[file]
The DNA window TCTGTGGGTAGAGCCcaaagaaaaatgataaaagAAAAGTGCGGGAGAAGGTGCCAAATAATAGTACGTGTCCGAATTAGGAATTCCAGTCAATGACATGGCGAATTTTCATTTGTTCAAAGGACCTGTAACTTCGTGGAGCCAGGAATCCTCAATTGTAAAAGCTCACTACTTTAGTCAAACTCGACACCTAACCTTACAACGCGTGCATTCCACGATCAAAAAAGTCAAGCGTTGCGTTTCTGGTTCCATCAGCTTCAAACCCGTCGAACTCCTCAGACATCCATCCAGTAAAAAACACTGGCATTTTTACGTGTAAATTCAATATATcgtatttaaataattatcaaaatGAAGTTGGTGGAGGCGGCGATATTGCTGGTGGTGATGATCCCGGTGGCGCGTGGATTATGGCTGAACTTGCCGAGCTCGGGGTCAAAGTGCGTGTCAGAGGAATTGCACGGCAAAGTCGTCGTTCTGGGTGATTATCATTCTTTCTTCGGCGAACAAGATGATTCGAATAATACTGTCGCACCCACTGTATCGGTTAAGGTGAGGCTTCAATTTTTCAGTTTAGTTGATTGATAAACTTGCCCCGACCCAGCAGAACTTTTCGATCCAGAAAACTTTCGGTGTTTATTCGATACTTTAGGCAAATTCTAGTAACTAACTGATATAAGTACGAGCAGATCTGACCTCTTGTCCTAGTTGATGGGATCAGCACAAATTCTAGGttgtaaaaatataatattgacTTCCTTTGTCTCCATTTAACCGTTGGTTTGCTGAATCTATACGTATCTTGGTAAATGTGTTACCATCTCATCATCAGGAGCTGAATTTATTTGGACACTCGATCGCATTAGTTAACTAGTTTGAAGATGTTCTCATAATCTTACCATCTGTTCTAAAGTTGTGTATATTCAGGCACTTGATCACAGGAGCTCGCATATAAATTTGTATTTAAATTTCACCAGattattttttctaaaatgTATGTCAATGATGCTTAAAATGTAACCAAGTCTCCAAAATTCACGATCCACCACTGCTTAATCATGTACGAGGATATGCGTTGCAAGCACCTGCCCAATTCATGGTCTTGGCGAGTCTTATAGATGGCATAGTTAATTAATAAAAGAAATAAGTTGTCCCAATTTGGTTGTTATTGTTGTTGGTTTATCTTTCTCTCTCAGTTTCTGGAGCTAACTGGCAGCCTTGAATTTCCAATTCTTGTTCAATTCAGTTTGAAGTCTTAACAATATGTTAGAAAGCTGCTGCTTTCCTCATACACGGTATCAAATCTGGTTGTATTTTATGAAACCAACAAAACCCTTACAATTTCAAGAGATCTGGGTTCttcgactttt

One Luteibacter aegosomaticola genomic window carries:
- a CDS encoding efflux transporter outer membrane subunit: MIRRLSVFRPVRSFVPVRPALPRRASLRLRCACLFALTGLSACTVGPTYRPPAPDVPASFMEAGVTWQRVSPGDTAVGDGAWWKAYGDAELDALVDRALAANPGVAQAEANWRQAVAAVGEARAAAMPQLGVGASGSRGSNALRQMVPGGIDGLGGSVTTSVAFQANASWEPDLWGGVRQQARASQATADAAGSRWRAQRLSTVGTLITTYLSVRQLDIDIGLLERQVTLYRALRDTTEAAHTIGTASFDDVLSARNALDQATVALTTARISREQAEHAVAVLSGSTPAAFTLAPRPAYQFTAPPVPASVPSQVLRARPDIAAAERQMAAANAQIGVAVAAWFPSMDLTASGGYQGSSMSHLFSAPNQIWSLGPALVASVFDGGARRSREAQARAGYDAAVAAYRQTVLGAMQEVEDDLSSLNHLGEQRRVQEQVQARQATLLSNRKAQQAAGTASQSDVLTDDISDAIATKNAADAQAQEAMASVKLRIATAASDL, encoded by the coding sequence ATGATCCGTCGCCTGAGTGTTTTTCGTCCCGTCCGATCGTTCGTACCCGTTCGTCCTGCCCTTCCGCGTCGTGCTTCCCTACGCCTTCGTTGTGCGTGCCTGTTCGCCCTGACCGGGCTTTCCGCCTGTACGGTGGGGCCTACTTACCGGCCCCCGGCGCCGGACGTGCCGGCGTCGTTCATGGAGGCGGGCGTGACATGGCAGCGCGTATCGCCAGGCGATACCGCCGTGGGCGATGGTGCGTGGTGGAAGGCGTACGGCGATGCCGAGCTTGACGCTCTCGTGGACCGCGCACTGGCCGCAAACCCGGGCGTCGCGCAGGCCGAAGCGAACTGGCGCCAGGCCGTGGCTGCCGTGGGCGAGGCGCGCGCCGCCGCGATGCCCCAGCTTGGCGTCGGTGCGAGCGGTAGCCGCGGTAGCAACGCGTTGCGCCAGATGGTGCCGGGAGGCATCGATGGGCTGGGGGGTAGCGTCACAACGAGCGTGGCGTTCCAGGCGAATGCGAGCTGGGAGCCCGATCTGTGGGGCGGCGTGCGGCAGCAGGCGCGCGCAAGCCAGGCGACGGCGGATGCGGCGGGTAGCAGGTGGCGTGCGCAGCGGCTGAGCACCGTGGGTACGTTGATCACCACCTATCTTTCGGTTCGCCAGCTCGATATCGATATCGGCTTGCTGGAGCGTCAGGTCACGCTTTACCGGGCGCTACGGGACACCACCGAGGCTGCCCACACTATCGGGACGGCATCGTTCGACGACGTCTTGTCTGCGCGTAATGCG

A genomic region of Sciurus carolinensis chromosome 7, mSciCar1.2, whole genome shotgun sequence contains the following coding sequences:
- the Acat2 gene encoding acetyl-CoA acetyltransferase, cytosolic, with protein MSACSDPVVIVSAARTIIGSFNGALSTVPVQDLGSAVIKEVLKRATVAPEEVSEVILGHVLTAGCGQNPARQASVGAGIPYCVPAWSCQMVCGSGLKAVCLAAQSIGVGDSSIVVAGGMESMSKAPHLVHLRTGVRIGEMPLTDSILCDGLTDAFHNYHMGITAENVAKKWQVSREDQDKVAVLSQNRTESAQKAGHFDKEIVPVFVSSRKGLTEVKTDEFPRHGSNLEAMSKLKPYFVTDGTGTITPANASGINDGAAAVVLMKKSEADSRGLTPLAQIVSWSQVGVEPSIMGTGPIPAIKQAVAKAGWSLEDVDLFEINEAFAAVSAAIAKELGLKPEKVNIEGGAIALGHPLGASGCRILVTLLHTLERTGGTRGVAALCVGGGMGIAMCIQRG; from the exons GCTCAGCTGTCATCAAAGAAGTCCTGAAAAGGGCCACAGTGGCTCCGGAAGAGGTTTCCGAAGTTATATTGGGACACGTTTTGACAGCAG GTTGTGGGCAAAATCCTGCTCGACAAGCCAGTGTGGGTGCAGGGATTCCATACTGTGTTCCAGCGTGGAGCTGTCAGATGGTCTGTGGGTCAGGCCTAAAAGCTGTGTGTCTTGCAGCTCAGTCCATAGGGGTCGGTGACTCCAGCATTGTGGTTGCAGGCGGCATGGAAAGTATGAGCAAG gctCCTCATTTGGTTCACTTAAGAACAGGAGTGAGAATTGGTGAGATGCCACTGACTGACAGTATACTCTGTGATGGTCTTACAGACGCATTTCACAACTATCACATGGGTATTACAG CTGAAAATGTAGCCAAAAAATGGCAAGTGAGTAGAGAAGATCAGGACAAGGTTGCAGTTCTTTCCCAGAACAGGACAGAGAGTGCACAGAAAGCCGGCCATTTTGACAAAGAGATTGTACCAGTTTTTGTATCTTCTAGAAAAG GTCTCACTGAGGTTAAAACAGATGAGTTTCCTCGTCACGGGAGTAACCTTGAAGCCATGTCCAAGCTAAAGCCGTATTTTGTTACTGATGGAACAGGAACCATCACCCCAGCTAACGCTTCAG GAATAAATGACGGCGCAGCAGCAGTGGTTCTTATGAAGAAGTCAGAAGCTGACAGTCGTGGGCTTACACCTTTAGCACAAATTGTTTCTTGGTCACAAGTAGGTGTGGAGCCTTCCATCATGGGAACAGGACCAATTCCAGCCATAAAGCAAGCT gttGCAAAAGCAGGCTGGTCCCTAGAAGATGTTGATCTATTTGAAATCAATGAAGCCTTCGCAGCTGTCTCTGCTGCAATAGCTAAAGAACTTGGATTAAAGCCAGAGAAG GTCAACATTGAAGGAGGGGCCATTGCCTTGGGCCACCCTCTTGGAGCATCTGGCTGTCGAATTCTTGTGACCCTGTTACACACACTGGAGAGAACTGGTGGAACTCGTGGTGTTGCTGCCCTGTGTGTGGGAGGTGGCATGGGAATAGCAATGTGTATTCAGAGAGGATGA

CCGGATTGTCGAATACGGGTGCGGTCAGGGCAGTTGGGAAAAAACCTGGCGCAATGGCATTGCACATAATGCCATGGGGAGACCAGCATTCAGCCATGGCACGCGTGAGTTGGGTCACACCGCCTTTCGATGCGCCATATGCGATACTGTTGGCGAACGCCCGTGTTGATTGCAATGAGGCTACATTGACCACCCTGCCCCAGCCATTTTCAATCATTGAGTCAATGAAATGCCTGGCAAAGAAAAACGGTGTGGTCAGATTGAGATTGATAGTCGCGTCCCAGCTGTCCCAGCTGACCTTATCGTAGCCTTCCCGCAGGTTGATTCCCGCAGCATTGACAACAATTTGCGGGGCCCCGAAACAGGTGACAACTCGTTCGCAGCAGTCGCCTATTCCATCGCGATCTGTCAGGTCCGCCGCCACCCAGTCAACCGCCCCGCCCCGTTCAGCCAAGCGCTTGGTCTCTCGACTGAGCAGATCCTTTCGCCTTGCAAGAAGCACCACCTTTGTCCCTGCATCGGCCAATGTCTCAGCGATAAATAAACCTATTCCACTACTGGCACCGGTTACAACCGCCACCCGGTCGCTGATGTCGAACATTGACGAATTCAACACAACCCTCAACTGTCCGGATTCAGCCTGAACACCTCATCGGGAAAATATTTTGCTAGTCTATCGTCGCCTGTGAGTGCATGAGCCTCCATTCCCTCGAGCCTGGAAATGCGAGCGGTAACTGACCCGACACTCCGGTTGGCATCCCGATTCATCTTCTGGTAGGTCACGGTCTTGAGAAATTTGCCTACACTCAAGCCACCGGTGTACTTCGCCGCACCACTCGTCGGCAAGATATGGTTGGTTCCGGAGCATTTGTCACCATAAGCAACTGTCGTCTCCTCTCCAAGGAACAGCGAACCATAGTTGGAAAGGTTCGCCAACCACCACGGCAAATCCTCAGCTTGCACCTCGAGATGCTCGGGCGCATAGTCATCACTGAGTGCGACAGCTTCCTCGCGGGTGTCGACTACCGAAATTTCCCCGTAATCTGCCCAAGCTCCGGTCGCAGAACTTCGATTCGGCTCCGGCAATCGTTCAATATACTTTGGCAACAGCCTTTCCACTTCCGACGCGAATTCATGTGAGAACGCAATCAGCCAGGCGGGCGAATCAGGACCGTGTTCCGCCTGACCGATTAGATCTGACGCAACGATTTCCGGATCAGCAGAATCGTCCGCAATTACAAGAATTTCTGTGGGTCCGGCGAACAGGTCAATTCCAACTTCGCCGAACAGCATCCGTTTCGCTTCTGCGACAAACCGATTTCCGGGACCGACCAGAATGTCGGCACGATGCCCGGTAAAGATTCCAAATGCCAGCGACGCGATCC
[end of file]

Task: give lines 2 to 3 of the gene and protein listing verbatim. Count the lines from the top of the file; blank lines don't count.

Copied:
One Luteibacter aegosomaticola genomic window carries:
- a CDS encoding efflux transporter outer membrane subunit: MIRRLSVFRPVRSFVPVRPALPRRASLRLRCACLFALTGLSACTVGPTYRPPAPDVPASFMEAGVTWQRVSPGDTAVGDGAWWKAYGDAELDALVDRALAANPGVAQAEANWRQAVAAVGEARAAAMPQLGVGASGSRGSNALRQMVPGGIDGLGGSVTTSVAFQANASWEPDLWGGVRQQARASQATADAAGSRWRAQRLSTVGTLITTYLSVRQLDIDIGLLERQVTLYRALRDTTEAAHTIGTASFDDVLSARNALDQATVALTTARISREQAEHAVAVLSGSTPAAFTLAPRPAYQFTAPPVPASVPSQVLRARPDIAAAERQMAAANAQIGVAVAAWFPSMDLTASGGYQGSSMSHLFSAPNQIWSLGPALVASVFDGGARRSREAQARAGYDAAVAAYRQTVLGAMQEVEDDLSSLNHLGEQRRVQEQVQARQATLLSNRKAQQAAGTASQSDVLTDDISDAIATKNAADAQAQEAMASVKLRIATAASDL, encoded by the coding sequence ATGATCCGTCGCCTGAGTGTTTTTCGTCCCGTCCGATCGTTCGTACCCGTTCGTCCTGCCCTTCCGCGTCGTGCTTCCCTACGCCTTCGTTGTGCGTGCCTGTTCGCCCTGACCGGGCTTTCCGCCTGTACGGTGGGGCCTACTTACCGGCCCCCGGCGCCGGACGTGCCGGCGTCGTTCATGGAGGCGGGCGTGACATGGCAGCGCGTATCGCCAGGCGATACCGCCGTGGGCGATGGTGCGTGGTGGAAGGCGTACGGCGATGCCGAGCTTGACGCTCTCGTGGACCGCGCACTGGCCGCAAACCCGGGCGTCGCGCAGGCCGAAGCGAACTGGCGCCAGGCCGTGGCTGCCGTGGGCGAGGCGCGCGCCGCCGCGATGCCCCAGCTTGGCGTCGGTGCGAGCGGTAGCCGCGGTAGCAACGCGTTGCGCCAGATGGTGCCGGGAGGCATCGATGGGCTGGGGGGTAGCGTCACAACGAGCGTGGCGTTCCAGGCGAATGCGAGCTGGGAGCCCGATCTGTGGGGCGGCGTGCGGCAGCAGGCGCGCGCAAGCCAGGCGACGGCGGATGCGGCGGGTAGCAGGTGGCGTGCGCAGCGGCTGAGCACCGTGGGTACGTTGATCACCACCTATCTTTCGGTTCGCCAGCTCGATATCGATATCGGCTTGCTGGAGCGTCAGGTCACGCTTTACCGGGCGCTACGGGACACCACCGAGGCTGCCCACACTATCGGGACGGCATCGTTCGACGACGTCTTGTCTGCGCGTAATGCG